In Derek Milman’s debut novel, Scream All Night, the estranged son of a cult horror filmmaker reluctantly returns to the creaky environs of Moldavia Studios, just long enough—or so he thinks—to say goodbye to his past for good. His sophomore, Swipe Right for Murder, explores a different kind of fright. Teenaged Aidan’s one-night stand in a swanky NYC hotel room leads to a disastrous series of events, which starts with a dead body and a seriously unfortunate case of mistaken identity, and propels him into a new life on the run from a ruthless cyber-terrorism organization.
We’re honored to reveal the cover of Swipe Right for Murder—which its author describes as a “Hitchcockian LGBTQ thriller” (!!)—along with an exclusive peek at the book’s first chapter.
It’s late afternoon at the Mandarin Oriental Hotel, and we’re splurging on ridiculously overpriced tea and discussing sudden death.
Unfortunately, the topic is all too relevant at the moment.
Spring break during my final year at Witloff Academy took something of a turn when two things happened.
The first thing was that my Aunt Meredith, who I barely know, was injured by a Vegas Hotel Death Ray.
They built this new hotel in Vegas. But the Swiss “starchitect” who designed the thing was apparently more concerned with his ego than the desert sun’s relationship to the concave shape of the building and how it might reflect off the glass front. They’re calling it a “solar convergence,” but let’s be honest: death ray sounds way cooler.
Everyone who was on the pool deck at noon caught on fire like caterpillars trapped under a magnifying glass. Okay, maybe not literal flames, but my aunt is hospitalized in Nevada with second-degree burns, and now we have to go visit her.
“It was hot enough to melt plastic cups, Aidan,” my mom told me on the phone, muffling a histrionic cry over a sister who she talks to once every seven years. Before I had a chance to consider how depressing it was that people were drinking out of plastic cups at a high-priced resort in Vegas, she added (as if she realized she hadn’t been judgmental enough yet): “I wish she would make better choices. And stop all that gambling. Vegas? Alone? She does these travel tours with endless casino stops. She just can’t stop moving.”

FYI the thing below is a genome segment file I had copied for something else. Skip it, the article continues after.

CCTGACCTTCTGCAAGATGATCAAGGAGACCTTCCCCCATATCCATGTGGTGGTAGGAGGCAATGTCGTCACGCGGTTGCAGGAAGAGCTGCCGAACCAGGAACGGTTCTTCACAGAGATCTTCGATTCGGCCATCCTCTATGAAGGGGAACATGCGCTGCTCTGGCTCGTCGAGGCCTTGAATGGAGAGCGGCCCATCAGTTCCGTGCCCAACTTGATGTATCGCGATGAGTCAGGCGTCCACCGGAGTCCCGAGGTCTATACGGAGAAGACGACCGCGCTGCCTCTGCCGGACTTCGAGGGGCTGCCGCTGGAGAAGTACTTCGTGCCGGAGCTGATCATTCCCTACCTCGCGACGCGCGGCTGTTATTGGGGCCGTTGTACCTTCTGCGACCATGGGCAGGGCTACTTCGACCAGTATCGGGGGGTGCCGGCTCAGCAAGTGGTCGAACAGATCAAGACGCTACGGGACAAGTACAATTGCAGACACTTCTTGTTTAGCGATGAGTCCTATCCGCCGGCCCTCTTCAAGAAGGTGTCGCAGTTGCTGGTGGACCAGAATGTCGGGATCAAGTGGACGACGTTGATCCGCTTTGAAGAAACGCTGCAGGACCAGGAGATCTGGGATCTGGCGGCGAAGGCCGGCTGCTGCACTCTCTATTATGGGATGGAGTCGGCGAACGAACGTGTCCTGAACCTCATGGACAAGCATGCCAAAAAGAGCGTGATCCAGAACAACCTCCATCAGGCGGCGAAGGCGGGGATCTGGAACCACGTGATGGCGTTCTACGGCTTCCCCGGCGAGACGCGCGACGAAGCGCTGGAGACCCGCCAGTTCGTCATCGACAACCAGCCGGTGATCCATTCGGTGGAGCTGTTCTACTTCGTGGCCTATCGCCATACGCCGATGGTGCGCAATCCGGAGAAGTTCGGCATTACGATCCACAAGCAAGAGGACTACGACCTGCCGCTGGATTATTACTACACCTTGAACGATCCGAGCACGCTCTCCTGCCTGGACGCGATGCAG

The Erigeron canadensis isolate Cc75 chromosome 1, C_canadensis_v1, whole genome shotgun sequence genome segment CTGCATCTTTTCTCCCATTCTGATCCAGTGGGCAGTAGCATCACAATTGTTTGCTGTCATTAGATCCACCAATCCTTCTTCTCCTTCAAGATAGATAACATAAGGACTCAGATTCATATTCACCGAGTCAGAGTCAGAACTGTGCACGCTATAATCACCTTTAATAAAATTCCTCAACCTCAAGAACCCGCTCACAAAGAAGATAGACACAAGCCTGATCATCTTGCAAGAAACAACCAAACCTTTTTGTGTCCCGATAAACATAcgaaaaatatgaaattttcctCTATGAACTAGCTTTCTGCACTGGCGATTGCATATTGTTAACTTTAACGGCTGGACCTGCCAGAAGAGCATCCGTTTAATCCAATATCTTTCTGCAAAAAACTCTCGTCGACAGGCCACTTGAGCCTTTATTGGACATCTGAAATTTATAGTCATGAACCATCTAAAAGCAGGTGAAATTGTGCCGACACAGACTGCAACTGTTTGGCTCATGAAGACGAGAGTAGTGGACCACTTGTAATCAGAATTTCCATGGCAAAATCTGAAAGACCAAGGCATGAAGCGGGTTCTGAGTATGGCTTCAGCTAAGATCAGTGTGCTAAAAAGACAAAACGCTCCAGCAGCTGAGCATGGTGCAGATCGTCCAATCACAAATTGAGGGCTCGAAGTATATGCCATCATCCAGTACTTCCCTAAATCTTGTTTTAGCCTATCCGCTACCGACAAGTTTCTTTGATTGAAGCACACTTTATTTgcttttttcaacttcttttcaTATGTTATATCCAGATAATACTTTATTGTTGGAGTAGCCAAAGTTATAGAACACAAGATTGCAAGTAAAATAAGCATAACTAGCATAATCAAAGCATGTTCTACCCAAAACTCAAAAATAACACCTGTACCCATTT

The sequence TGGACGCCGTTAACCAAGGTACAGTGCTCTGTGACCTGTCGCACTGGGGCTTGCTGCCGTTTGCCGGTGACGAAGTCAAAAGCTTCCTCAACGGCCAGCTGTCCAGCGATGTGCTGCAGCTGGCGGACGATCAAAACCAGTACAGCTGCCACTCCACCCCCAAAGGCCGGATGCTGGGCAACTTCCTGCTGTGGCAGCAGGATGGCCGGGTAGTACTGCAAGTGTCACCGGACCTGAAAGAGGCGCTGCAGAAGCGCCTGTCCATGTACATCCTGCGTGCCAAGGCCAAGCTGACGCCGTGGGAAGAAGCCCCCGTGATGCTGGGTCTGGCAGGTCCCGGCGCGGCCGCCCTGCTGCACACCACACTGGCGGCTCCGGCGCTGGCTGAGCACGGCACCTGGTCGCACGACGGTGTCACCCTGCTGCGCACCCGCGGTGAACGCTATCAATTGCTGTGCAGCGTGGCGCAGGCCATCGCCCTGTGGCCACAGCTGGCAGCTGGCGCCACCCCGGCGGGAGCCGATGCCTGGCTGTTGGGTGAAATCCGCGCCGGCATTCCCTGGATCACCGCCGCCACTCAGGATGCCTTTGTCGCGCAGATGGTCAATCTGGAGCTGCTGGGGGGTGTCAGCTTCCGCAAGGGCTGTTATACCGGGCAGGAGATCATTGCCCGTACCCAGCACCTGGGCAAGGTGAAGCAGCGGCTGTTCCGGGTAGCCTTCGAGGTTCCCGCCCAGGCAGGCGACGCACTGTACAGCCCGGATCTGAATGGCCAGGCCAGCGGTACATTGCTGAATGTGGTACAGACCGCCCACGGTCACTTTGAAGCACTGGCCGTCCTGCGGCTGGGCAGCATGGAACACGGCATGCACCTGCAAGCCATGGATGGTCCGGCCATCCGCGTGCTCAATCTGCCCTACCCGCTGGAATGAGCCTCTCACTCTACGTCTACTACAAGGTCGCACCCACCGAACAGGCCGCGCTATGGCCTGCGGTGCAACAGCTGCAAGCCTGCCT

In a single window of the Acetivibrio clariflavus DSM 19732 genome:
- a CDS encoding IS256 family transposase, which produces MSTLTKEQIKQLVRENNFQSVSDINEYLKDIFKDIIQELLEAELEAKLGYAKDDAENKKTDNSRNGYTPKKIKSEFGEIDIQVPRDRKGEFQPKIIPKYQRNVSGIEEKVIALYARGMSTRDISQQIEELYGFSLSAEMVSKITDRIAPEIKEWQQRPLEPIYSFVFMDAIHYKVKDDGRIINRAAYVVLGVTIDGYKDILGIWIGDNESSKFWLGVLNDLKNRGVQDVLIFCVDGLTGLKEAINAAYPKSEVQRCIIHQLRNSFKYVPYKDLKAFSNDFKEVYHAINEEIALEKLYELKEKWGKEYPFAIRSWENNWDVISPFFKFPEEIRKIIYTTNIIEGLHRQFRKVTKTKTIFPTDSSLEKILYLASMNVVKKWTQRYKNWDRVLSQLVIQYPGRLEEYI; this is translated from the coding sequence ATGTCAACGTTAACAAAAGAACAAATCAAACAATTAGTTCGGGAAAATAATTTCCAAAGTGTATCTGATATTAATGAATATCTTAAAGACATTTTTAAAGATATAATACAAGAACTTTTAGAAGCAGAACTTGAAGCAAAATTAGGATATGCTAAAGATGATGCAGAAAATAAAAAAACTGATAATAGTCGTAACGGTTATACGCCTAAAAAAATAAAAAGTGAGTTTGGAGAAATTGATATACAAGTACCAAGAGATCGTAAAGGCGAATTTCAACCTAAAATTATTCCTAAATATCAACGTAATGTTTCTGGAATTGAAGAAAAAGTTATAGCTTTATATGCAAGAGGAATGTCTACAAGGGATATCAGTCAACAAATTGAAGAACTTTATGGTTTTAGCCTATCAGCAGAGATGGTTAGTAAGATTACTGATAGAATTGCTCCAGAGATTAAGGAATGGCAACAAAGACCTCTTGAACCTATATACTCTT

The second thing that happened involves my heart.
I’ve been having these stomach issues. I have a lot of stress at school and the nurse thought I might have an ulcer. So I saw a doctor in town who prescribed antacids and for the hell of it gave me an EKG, which yielded an “abnormal result,” meaning they thought my heart might be enlarged or something.
Of course my mom freaked out, because that’s what she does. She’s always been something of a high-functioning hysteric, but her freaking definitely got more severe after I hit seventh grade; it’s been on a downward spiral ever since. Immediately, specialists were called, tests arranged, appointments scheduled. I can’t count all the emails over this.
“Aw, your heart’s too big for this world!” my best friend Jackson told me, laughing.
Right off the train this morning, I cabbed it to a hospital on the Upper East Side for my echocardiogram. This involved a very nice lady pressing a transducer into my chest for half an hour.
I could hear my heart beating on the monitors—not the dull thud you’re used to. It had a liquid whipping sound, like a stingray moving through the sea. When the test was over, they gave me a towel to wipe away the cold gel smeared all over my chest (which reminded me of a rushed sexual encounter) and showed me my own heart on the monitors, pointing out all four chambers.
“Oh, look at that,” I said, seeing this muscle that’s been keeping me alive for seventeen-and-a-half years. And I wondered, then and there, if I would ever see it again. Hopefully not, I guess. So I spent a second or two watching it do its thing and feeling grateful for all its work on my behalf.
I won’t know if there’s a real problem with my heart for another week, when I see our family cardiologist and he interprets the echo results. But that’s cool because now the world has this romantic gloss to it. I mean I might die young.
I might die young. My heart, you see.
I’ve been practicing that line in my head.
We were supposed to go to a fancy-schmancy resort in Maui but now we’re not because of my burned-up aunt. And that’s okay. I mean about Maui, not my aunt. Although I swim, I’m not as athletic as the rest of my family. Sometimes that can get pretty annoying on family vacations what with the surfing and the tennis and the hiking and shit.
In Puerto Rico last year, we went horseback riding along a beach. The rest of my family galloped off like they were in Red Dead Redemption, but my horse just lumbered along, sticking to the edges, eating every weed in sight. I finally gave him a sharp little kick and was like, C’mon, buddy, let’s move! The horse stopped munching and slowly turned his head to look back at me with this expression like: Bitch, please.